ROAD AND TRACK WAS BARELY three years old in 1950, but it had already attracted a goody number of readers and advertisers. Here are tidbits about the latter, with the caveats that addresses—and prices—may no longer be valid. May no longer?? The CPI Inflation Calculator puts 1950 prices in perspective.
A Rarity of Imports. According to traderiskguaranty.com, in 1950 only around 21,000 imported cars came into the U.S, a minuscule 0.4 percent (that is, 0.004) of the perhaps 5 million produced that year.
Morris and “Morris Garage.” British cars dominated in 1950, including those from Morris Motors, not yet merged with Austin to form British Motor Corporation (established two years later).
Through much of the year, Morris and MG appeared on the inside front cover of Road and Track. Distributors were in New York City, Miami, Dallas, Los Angeles, and San Francisco. Dealers were listed in 25 states, the District of Columbia, and the Territory of Hawaii, with a separate listing for Long Island, New York.
The Morris Minor was priced at $1250, “Convertible or Sedan, fully equipped, duty and Fed. taxes paid, landed U.S.A. port.” Figure $15,548 in today’s dollar.
The MG TC cost $1895, equivalent to today’s $23,570.
Want More Power? Directly across from this full-page ad was another labeled “Superchargers!” The company went by several names, I.T., Italmeccanica, and S.Co.T., this last one for Supercharger Company of Torino.
Its two distributors, Antonio Pompeo in New York City and John Edgar in Los Angeles, became well known in sports car racing circles. Tony was the primo importer of Abarths, Bandinis, Guiars, Morettis, Stanguellinis, and other potent little Fiat-engine “Etceterinis.” I first encountered Carroll Shelby in 1956 when he was racing John’s Ferrari 4.5-liter Grand Prix car at Giants Despair Hillclimb.
As reported here at SimanaitisSays, Henry N. Manney’s Crosley Hotshot had an I.T. supercharger. One for the Crosley listed for $245.75 back then, around $3000 in today’s dollar.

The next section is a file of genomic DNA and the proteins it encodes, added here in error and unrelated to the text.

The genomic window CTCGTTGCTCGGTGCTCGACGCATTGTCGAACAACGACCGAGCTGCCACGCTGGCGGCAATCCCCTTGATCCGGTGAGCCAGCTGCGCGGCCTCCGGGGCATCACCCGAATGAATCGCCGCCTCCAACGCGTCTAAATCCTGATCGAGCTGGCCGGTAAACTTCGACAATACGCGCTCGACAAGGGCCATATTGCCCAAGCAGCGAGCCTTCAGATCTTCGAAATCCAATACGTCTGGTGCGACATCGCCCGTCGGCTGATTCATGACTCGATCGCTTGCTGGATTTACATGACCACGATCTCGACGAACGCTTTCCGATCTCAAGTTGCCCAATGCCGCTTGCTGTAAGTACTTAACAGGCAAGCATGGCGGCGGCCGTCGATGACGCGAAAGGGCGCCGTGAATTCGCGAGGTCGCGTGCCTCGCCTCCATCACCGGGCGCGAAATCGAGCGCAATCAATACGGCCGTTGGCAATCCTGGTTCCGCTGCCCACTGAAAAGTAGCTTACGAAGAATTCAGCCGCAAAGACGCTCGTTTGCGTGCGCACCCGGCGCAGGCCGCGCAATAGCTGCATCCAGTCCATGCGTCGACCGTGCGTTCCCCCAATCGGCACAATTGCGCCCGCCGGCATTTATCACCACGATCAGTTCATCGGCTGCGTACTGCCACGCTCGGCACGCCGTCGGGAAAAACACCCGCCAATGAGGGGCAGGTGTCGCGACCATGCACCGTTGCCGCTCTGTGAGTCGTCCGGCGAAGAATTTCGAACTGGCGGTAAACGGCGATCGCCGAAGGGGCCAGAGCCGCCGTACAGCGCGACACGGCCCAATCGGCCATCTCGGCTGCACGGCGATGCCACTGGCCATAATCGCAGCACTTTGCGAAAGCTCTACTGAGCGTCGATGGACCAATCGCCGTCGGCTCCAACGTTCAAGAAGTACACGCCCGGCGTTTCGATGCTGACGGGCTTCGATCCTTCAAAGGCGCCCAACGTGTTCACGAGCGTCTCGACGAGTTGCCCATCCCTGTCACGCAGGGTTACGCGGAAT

High-end Imports. The coveted Road and Track back cover was regularly devoted to Jaguar, one of the few high-end imports back then. Demonstrations, you’ll note, were made “by appointment.” Four dealerships were cited, including International Motors, which employed a Santa Monica kid named Phil Hill. He had gone on to England as a Jaguar trainee in 1949; while there, he started appearing as Road and Track’s Representative in England.
SimanaitisSays reported that the Jaguar XK-120 more than earned its 120 moniker, albeit in modified form. Its $3945 equates to around $49,000 in today’s currency.
Auto Show Attraction. Winning an MG TC would have been neat. Even more so would have been encountering a 1950 hottie who liked sports cars.
Mobilgas Economy Run. Long before EPA rated mpg, indeed, back before Nixon established EPA in 1970, the annual Mobilgas Economy Run gave a controlled assessment of American automobiles.
A Class D Mercury posted a best 26.524 mpg among 31 cars in the 1950 run; a Class J Cadillac was the thirstiest at 17.245 mpg. The average American iron got 22.07 mpg in the year’s 751-mile, 18 1/2-hour run.
To put these mpgs in perspective, when Road and Track (note, still “and”) tested a Morris Minor Sedan in early 1954, the magazine listed its fuel economy as a tidy 33/40 mpg. When R&T assembled a Classic Test of the MG TC in 1956, it reported a range of 22–28 mpg. The high-performance Jaguar XK-120 got 16/22 mpg.
Books For Sale. Armchair enthusiasts read ads for now coveted books, including The Grand Prix Car 1906-1936, which reappeared in 1954 as Volume One of the Laurence Pomeroy classic. The original volume went for $17.00 (figure $211.45 in today’s dollar).
The 1954 pair is listed today for as much as $610.32; the original 1949 single volume, for $711.20.